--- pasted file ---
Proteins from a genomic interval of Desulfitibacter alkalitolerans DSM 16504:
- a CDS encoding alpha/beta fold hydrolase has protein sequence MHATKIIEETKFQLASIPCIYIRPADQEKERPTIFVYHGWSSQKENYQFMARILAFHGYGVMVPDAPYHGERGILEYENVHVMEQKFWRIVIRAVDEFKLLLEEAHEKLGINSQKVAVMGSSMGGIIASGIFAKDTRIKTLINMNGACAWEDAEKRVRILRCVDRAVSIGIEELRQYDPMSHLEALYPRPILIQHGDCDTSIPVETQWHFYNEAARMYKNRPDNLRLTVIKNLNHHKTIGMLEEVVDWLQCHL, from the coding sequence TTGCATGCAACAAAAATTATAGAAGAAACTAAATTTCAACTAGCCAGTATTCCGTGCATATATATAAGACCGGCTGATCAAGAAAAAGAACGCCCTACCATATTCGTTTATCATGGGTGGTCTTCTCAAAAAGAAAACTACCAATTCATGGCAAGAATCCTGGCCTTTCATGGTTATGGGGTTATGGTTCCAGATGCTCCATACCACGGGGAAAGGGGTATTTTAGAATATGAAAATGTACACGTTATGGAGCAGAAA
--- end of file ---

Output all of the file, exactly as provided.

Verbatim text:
Proteins from a genomic interval of Desulfitibacter alkalitolerans DSM 16504:
- a CDS encoding alpha/beta fold hydrolase has protein sequence MHATKIIEETKFQLASIPCIYIRPADQEKERPTIFVYHGWSSQKENYQFMARILAFHGYGVMVPDAPYHGERGILEYENVHVMEQKFWRIVIRAVDEFKLLLEEAHEKLGINSQKVAVMGSSMGGIIASGIFAKDTRIKTLINMNGACAWEDAEKRVRILRCVDRAVSIGIEELRQYDPMSHLEALYPRPILIQHGDCDTSIPVETQWHFYNEAARMYKNRPDNLRLTVIKNLNHHKTIGMLEEVVDWLQCHL, from the coding sequence TTGCATGCAACAAAAATTATAGAAGAAACTAAATTTCAACTAGCCAGTATTCCGTGCATATATATAAGACCGGCTGATCAAGAAAAAGAACGCCCTACCATATTCGTTTATCATGGGTGGTCTTCTCAAAAAGAAAACTACCAATTCATGGCAAGAATCCTGGCCTTTCATGGTTATGGGGTTATGGTTCCAGATGCTCCATACCACGGGGAAAGGGGTATTTTAGAATATGAAAATGTACACGTTATGGAGCAGAAA